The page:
Exploration and Development History of Uranium Mining on the Navajo Nation

This page was written by Erin Klauk as part of the DLESE Community Services Project: Integrating Research in Education.

Navajo miners near Cove, Arizona in 1952. Details

Escalation of the cold war between the United States and the Soviet Union sent workers to uranium mines for ore to process into nuclear weapons. More than fifteen thousand people have mined uranium or worked in ore processing mills in the Southwest since the 1940's, and some 13 million tons of uranium ore was mined while the mines were in operation ([Ali, 2003] ).

Because the United States Atomic Energy Commission announced in 1948 that it would guarantee a price for and purchase all uranium ore that was mined in the United States, uranium mining on the Colorado Plateau began. Uranium here was easy to mine because it was found in sandstone deposits.

Figure 1: Map of the Navajo Nation, with key towns and uranium mining areas marked in black. Details

The US government continued to be the sole purchaser of uranium in the United States until 1971, but purchases of uranium by the Atomic Energy Commission dropped in the late 1960's when the US government decided it had acquired enough. By 1971, commercial purchases rose and remained strong into the 1980's ([Brugge & Goble, 2002] (more info) ).

By 1958, there were 7,500 reports of uranium finds in the United States with over 7,000,000 tons of ore identified. During the peak in the mid-1950's, there were about 750 mines in operation. The Navajo Reservation is situated on one corner of the uranium-mining belt and was greatly affected by the mining boom (Figure 1). More than 1000 abandoned uranium mines shafts are now estimated to lie on Navajo land ([Brugge & Goble, 2002] (more info) ).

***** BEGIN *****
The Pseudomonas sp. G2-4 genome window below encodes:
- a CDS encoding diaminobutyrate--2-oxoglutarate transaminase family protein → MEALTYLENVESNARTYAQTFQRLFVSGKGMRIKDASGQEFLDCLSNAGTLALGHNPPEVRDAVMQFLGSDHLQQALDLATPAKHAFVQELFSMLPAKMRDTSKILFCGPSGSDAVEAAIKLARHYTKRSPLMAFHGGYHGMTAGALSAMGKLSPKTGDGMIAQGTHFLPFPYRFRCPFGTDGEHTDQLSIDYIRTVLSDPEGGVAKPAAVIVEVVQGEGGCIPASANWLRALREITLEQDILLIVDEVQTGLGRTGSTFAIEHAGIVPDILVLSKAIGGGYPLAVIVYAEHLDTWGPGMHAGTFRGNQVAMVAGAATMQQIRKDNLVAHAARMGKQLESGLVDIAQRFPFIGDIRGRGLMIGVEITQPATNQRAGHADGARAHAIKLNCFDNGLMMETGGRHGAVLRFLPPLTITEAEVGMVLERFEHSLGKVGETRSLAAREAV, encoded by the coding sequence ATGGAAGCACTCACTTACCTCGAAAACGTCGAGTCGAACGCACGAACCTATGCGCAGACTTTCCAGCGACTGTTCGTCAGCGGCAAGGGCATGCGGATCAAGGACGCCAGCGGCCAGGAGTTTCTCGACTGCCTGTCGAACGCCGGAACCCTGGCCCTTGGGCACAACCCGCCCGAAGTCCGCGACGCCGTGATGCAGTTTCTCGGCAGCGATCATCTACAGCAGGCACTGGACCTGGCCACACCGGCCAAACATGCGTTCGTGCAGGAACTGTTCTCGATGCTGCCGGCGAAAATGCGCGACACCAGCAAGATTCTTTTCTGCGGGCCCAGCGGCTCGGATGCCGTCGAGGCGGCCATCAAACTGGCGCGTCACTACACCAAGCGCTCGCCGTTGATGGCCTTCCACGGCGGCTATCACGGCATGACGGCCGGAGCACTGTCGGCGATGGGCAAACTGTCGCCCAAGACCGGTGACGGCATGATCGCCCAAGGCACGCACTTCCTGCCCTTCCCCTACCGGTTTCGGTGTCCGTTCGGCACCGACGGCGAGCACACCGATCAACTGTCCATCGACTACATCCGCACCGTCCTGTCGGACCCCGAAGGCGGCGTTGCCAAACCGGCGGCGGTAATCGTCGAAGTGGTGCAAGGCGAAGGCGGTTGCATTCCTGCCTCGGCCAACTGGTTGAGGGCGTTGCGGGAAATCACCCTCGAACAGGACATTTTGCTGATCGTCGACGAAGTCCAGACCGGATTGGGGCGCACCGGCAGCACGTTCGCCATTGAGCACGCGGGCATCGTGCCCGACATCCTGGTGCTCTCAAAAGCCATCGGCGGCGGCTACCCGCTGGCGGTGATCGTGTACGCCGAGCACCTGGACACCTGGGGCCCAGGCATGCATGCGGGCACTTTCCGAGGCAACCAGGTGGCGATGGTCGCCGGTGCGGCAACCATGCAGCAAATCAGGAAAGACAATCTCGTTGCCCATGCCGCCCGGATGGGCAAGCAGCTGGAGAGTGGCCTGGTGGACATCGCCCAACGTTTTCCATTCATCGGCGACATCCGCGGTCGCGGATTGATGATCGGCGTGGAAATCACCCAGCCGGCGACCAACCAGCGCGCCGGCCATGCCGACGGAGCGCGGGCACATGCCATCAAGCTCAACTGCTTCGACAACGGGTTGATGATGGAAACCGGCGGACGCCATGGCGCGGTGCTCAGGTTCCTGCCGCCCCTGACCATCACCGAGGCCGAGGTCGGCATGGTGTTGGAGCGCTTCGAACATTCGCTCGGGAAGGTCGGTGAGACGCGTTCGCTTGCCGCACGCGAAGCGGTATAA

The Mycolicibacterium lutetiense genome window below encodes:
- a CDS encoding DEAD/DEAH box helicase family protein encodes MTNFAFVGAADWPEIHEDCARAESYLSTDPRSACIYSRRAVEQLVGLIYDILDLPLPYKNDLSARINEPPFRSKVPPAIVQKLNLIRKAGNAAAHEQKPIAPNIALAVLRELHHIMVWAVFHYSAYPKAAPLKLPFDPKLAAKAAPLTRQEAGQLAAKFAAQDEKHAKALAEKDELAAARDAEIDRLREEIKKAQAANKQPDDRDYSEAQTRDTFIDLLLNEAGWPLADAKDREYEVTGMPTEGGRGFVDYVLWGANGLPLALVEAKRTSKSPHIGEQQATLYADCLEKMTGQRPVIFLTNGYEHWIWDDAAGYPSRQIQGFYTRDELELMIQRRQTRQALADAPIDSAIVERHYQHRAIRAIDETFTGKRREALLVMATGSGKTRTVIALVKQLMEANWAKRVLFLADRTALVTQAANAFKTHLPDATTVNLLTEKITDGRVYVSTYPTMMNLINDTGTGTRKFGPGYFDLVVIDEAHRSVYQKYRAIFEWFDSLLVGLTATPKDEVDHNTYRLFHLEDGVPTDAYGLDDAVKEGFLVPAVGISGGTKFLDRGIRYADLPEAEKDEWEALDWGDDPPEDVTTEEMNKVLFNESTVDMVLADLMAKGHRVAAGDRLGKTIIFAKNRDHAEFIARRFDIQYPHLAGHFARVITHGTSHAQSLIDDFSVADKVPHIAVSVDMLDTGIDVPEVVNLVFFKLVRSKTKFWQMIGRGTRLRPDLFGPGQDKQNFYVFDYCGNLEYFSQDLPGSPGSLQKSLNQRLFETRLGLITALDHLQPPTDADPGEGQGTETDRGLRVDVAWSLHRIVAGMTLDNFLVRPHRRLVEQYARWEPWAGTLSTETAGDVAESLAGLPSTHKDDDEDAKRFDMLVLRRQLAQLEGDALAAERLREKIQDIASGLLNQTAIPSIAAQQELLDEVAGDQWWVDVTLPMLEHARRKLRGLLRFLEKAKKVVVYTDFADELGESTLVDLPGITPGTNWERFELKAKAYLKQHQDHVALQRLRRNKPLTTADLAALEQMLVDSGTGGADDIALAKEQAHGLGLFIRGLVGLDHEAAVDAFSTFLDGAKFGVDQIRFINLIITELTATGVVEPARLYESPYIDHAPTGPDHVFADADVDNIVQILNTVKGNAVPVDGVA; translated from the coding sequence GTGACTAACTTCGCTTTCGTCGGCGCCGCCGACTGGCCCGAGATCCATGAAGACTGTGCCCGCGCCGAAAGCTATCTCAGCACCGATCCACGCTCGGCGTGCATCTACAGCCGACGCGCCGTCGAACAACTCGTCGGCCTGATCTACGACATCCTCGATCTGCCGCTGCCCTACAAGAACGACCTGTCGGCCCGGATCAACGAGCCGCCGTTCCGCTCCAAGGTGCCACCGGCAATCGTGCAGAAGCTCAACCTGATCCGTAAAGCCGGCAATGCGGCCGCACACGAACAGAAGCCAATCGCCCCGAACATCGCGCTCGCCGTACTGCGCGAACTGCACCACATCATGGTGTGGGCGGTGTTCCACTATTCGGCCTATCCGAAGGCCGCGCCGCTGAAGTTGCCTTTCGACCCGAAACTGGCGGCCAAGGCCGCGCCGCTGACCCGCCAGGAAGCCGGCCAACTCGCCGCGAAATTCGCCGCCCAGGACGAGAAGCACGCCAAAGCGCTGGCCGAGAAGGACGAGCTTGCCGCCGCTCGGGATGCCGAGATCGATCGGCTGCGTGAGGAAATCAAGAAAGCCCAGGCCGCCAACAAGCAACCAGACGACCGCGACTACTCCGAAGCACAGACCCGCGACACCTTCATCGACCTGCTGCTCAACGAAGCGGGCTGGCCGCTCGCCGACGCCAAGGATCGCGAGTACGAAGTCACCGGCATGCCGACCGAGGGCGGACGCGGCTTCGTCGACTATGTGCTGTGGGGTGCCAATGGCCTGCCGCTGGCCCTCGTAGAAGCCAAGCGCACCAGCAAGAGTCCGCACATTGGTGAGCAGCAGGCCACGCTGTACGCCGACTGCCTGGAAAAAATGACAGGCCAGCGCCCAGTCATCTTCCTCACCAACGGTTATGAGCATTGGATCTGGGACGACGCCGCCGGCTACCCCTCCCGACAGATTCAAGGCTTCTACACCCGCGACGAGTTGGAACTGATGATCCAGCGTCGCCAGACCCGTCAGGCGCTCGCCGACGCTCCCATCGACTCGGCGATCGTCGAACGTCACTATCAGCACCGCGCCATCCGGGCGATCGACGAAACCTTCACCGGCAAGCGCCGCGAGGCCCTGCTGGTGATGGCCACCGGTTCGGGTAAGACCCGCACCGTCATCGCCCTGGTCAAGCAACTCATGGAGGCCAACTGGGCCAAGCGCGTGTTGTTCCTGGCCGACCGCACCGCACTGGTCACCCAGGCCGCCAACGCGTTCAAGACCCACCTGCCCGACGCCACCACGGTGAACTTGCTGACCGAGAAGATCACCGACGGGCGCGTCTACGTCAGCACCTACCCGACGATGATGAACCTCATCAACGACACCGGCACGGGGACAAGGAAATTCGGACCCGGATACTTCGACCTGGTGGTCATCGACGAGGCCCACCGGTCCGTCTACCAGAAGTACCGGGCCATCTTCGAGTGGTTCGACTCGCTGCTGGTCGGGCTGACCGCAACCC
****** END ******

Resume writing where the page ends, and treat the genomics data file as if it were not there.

They weren't mining for nothing. When uranium was being mined, our country was at war, and research was underway to produce the atomic bomb. This required uranium. The development of military and peaceful uses of nuclear energy has shaped the course of modern history in a process that continues today. Nuclear issues have influenced the evolution of science and technology, domestic politics and international relations, as well as the arts and humanities (Alsos - Digital Library for Nuclear Issues ( This site may be offline. ) ). To further investigate nuclear issues, click here ( This site may be offline. ) .

For a uranium overview on domestic concentrate production and other related information from 1949-2003, click here (more info) .

Mining uranium on the Navajo Nation. Details

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Resources related to the exploration and development history of uranium mining.

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